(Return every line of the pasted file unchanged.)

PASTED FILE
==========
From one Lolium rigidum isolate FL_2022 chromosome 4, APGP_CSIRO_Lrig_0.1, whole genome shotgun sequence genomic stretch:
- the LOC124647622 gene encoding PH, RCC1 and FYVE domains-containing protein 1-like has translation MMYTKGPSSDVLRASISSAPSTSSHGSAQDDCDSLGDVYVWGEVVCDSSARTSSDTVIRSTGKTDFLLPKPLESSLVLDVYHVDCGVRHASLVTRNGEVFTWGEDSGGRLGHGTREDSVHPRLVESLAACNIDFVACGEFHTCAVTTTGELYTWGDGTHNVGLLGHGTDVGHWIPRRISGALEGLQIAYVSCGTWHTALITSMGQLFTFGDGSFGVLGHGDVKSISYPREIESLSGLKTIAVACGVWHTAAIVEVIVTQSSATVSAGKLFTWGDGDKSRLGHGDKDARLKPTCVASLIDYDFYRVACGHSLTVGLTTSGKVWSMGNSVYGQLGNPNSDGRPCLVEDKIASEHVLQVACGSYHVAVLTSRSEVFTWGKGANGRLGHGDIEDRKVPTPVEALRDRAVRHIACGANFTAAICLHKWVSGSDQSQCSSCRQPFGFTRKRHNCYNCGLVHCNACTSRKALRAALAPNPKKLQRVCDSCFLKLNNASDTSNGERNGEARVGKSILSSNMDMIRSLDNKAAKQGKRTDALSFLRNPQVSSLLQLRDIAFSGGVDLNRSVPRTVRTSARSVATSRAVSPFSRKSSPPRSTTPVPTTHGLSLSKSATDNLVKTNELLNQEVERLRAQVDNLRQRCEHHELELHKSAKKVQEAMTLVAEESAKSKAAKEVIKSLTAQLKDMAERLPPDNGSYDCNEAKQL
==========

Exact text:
From one Lolium rigidum isolate FL_2022 chromosome 4, APGP_CSIRO_Lrig_0.1, whole genome shotgun sequence genomic stretch:
- the LOC124647622 gene encoding PH, RCC1 and FYVE domains-containing protein 1-like has translation MMYTKGPSSDVLRASISSAPSTSSHGSAQDDCDSLGDVYVWGEVVCDSSARTSSDTVIRSTGKTDFLLPKPLESSLVLDVYHVDCGVRHASLVTRNGEVFTWGEDSGGRLGHGTREDSVHPRLVESLAACNIDFVACGEFHTCAVTTTGELYTWGDGTHNVGLLGHGTDVGHWIPRRISGALEGLQIAYVSCGTWHTALITSMGQLFTFGDGSFGVLGHGDVKSISYPREIESLSGLKTIAVACGVWHTAAIVEVIVTQSSATVSAGKLFTWGDGDKSRLGHGDKDARLKPTCVASLIDYDFYRVACGHSLTVGLTTSGKVWSMGNSVYGQLGNPNSDGRPCLVEDKIASEHVLQVACGSYHVAVLTSRSEVFTWGKGANGRLGHGDIEDRKVPTPVEALRDRAVRHIACGANFTAAICLHKWVSGSDQSQCSSCRQPFGFTRKRHNCYNCGLVHCNACTSRKALRAALAPNPKKLQRVCDSCFLKLNNASDTSNGERNGEARVGKSILSSNMDMIRSLDNKAAKQGKRTDALSFLRNPQVSSLLQLRDIAFSGGVDLNRSVPRTVRTSARSVATSRAVSPFSRKSSPPRSTTPVPTTHGLSLSKSATDNLVKTNELLNQEVERLRAQVDNLRQRCEHHELELHKSAKKVQEAMTLVAEESAKSKAAKEVIKSLTAQLKDMAERLPPDNGSYDCNEAKQL